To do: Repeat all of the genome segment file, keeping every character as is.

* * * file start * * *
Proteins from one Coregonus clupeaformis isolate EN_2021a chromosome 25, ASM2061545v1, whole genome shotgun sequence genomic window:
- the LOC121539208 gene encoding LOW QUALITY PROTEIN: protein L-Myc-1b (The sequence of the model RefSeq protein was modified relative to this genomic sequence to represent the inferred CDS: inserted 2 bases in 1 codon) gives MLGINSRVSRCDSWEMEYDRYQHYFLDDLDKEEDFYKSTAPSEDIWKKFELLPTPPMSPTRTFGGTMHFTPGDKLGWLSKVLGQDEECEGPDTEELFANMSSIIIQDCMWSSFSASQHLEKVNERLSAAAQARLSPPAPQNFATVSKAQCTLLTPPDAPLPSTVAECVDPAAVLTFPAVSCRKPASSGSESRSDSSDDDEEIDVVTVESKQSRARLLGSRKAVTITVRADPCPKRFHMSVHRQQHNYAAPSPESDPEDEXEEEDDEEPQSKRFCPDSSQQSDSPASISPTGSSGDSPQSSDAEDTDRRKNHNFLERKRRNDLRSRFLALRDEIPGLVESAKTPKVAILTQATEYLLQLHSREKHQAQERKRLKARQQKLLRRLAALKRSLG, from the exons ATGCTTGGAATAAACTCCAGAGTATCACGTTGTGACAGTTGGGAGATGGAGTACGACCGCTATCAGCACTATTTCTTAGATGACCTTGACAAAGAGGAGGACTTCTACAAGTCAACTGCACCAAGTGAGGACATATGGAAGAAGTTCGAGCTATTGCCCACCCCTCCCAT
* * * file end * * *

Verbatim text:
Proteins from one Coregonus clupeaformis isolate EN_2021a chromosome 25, ASM2061545v1, whole genome shotgun sequence genomic window:
- the LOC121539208 gene encoding LOW QUALITY PROTEIN: protein L-Myc-1b (The sequence of the model RefSeq protein was modified relative to this genomic sequence to represent the inferred CDS: inserted 2 bases in 1 codon) gives MLGINSRVSRCDSWEMEYDRYQHYFLDDLDKEEDFYKSTAPSEDIWKKFELLPTPPMSPTRTFGGTMHFTPGDKLGWLSKVLGQDEECEGPDTEELFANMSSIIIQDCMWSSFSASQHLEKVNERLSAAAQARLSPPAPQNFATVSKAQCTLLTPPDAPLPSTVAECVDPAAVLTFPAVSCRKPASSGSESRSDSSDDDEEIDVVTVESKQSRARLLGSRKAVTITVRADPCPKRFHMSVHRQQHNYAAPSPESDPEDEXEEEDDEEPQSKRFCPDSSQQSDSPASISPTGSSGDSPQSSDAEDTDRRKNHNFLERKRRNDLRSRFLALRDEIPGLVESAKTPKVAILTQATEYLLQLHSREKHQAQERKRLKARQQKLLRRLAALKRSLG, from the exons ATGCTTGGAATAAACTCCAGAGTATCACGTTGTGACAGTTGGGAGATGGAGTACGACCGCTATCAGCACTATTTCTTAGATGACCTTGACAAAGAGGAGGACTTCTACAAGTCAACTGCACCAAGTGAGGACATATGGAAGAAGTTCGAGCTATTGCCCACCCCTCCCAT